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Texas Quakes Not Drilling-Related, Say Regulators

Two earthquakes that recently shook the area around the East Texas town of Timpson were unlikely to have been caused by natural gas drilling or drilling waste disposal activities, according to the Railroad Commission of Texas (RRC).

Last Thursday, Timpson residents felt a 4.3 magnitude earthquake after experiencing a 3.9 magnitude quake the week before. Elsewhere in the country, drilling waste disposal or injection wells have been blamed for seismic activity (see Shale Daily, April 17).

"Commission staff have inspected commercial disposal wells within the vicinity of these minor seismic events in East Texas. No Railroad Commission rule violations were found, and the wells were operating within their permit conditions," said RRC spokesperson Ramona Nye.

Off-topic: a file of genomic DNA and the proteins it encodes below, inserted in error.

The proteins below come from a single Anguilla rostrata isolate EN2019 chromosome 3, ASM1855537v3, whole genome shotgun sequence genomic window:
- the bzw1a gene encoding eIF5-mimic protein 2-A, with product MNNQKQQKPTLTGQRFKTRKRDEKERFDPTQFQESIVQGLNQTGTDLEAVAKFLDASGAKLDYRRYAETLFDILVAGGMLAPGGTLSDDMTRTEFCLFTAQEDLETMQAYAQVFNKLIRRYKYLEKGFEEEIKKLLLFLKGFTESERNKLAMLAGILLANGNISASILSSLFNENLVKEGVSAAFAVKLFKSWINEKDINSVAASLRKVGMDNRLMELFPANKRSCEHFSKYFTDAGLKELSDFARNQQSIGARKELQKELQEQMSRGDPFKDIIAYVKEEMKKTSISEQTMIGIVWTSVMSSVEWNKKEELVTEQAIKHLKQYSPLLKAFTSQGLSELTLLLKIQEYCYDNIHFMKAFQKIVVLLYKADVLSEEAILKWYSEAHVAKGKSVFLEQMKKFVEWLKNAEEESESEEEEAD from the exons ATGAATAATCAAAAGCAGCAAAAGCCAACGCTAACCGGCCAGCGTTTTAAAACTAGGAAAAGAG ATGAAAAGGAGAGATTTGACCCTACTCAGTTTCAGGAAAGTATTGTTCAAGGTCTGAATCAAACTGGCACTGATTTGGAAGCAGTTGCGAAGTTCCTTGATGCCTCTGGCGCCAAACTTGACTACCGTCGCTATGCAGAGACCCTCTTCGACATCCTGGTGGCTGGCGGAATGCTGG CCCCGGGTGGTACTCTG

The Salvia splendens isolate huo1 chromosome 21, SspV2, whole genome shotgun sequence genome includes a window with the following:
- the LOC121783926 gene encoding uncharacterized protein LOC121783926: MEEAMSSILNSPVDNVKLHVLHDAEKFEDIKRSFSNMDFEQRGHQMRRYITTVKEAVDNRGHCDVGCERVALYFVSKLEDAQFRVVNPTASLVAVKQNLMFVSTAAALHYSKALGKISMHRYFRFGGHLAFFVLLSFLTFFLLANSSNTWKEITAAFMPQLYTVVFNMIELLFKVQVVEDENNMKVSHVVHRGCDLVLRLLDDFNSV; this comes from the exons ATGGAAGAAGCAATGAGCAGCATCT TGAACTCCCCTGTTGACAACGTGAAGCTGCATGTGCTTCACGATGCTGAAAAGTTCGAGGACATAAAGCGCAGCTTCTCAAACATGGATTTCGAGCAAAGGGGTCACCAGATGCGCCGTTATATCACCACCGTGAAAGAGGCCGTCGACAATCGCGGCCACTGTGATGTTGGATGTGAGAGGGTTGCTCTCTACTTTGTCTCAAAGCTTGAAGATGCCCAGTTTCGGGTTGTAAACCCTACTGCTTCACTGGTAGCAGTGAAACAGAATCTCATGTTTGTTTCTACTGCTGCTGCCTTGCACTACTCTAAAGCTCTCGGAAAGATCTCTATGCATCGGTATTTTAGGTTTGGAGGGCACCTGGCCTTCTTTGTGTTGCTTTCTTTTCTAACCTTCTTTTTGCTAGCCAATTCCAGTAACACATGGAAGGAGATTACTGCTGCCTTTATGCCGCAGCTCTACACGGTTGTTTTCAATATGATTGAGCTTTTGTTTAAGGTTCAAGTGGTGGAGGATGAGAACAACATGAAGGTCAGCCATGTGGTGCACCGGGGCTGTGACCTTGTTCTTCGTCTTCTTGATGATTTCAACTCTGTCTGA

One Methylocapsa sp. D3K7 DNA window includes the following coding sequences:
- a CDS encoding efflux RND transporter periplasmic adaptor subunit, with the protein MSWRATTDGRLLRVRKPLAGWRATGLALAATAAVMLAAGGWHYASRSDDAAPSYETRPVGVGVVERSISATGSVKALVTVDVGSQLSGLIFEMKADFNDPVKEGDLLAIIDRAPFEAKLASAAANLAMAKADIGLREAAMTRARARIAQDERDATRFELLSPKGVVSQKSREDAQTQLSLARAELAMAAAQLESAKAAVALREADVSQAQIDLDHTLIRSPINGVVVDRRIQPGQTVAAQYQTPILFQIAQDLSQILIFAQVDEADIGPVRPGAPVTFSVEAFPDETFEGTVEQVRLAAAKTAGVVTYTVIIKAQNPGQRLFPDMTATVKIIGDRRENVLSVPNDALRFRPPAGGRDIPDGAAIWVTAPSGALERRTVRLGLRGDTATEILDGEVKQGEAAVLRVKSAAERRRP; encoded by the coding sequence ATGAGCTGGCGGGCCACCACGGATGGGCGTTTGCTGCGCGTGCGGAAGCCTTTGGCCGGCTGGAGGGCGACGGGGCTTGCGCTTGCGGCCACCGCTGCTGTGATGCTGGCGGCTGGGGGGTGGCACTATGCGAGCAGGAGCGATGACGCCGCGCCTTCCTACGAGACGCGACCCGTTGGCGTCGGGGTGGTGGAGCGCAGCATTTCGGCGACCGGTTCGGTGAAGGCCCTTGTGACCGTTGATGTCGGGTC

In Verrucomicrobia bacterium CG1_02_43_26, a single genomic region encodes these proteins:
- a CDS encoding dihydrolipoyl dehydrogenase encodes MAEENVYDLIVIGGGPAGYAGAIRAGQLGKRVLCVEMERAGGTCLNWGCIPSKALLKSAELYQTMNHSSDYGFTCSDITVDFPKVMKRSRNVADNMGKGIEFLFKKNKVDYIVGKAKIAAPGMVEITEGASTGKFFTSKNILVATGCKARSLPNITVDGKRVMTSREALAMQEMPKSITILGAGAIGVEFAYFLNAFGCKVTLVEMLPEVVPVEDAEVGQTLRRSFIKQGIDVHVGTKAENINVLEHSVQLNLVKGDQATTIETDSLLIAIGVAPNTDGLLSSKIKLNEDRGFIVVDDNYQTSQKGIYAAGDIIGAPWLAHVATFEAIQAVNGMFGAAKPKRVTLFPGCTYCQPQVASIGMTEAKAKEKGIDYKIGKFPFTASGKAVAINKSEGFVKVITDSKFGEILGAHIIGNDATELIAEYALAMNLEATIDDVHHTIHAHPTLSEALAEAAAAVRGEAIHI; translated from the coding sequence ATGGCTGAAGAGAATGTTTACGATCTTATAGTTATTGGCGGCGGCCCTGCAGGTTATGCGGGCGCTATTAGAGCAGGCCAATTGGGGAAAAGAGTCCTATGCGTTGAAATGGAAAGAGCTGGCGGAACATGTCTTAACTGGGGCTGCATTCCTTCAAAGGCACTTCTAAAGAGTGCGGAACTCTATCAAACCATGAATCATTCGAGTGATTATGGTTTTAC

"With more than 30,000 injection and disposal wells, Texas has a long history of safe injection, and Railroad Commission staff has not identified a significant correlation between seismic activity and injection practices. Commission regulations require injection be confined to a permitted interval, and if faults, stratigraphy, or any other geologic phenomena are identified as a concern, they are evaluated.

"In addition, Commission staff could suspend or terminate an injection well permit if science and data indicated a problem."

Timpson is in Shelby County, 170 miles north of Houston, 175 miles southeast of Dallas and 65 miles southwest of Shreveport, LA.

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